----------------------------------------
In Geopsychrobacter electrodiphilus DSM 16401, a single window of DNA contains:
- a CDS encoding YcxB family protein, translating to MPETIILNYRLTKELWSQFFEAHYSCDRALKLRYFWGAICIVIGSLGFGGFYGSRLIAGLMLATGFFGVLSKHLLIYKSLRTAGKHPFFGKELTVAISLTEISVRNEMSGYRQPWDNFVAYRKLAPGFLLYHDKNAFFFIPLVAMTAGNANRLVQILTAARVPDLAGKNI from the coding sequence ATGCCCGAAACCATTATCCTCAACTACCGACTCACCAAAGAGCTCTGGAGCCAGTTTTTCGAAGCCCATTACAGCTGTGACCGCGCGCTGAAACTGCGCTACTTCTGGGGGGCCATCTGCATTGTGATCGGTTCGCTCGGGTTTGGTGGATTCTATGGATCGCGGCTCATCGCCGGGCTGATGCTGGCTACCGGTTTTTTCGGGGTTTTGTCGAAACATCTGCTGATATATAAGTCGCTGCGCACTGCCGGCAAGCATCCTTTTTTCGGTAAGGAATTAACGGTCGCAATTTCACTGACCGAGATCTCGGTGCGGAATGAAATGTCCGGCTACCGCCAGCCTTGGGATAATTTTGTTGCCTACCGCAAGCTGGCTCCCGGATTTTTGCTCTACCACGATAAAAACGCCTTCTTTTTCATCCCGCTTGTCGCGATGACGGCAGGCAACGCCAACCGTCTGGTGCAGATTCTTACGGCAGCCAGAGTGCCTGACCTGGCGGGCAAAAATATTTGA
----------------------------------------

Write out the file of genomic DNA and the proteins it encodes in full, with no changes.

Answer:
In Geopsychrobacter electrodiphilus DSM 16401, a single window of DNA contains:
- a CDS encoding YcxB family protein, translating to MPETIILNYRLTKELWSQFFEAHYSCDRALKLRYFWGAICIVIGSLGFGGFYGSRLIAGLMLATGFFGVLSKHLLIYKSLRTAGKHPFFGKELTVAISLTEISVRNEMSGYRQPWDNFVAYRKLAPGFLLYHDKNAFFFIPLVAMTAGNANRLVQILTAARVPDLAGKNI from the coding sequence ATGCCCGAAACCATTATCCTCAACTACCGACTCACCAAAGAGCTCTGGAGCCAGTTTTTCGAAGCCCATTACAGCTGTGACCGCGCGCTGAAACTGCGCTACTTCTGGGGGGCCATCTGCATTGTGATCGGTTCGCTCGGGTTTGGTGGATTCTATGGATCGCGGCTCATCGCCGGGCTGATGCTGGCTACCGGTTTTTTCGGGGTTTTGTCGAAACATCTGCTGATATATAAGTCGCTGCGCACTGCCGGCAAGCATCCTTTTTTCGGTAAGGAATTAACGGTCGCAATTTCACTGACCGAGATCTCGGTGCGGAATGAAATGTCCGGCTACCGCCAGCCTTGGGATAATTTTGTTGCCTACCGCAAGCTGGCTCCCGGATTTTTGCTCTACCACGATAAAAACGCCTTCTTTTTCATCCCGCTTGTCGCGATGACGGCAGGCAACGCCAACCGTCTGGTGCAGATTCTTACGGCAGCCAGAGTGCCTGACCTGGCGGGCAAAAATATTTGA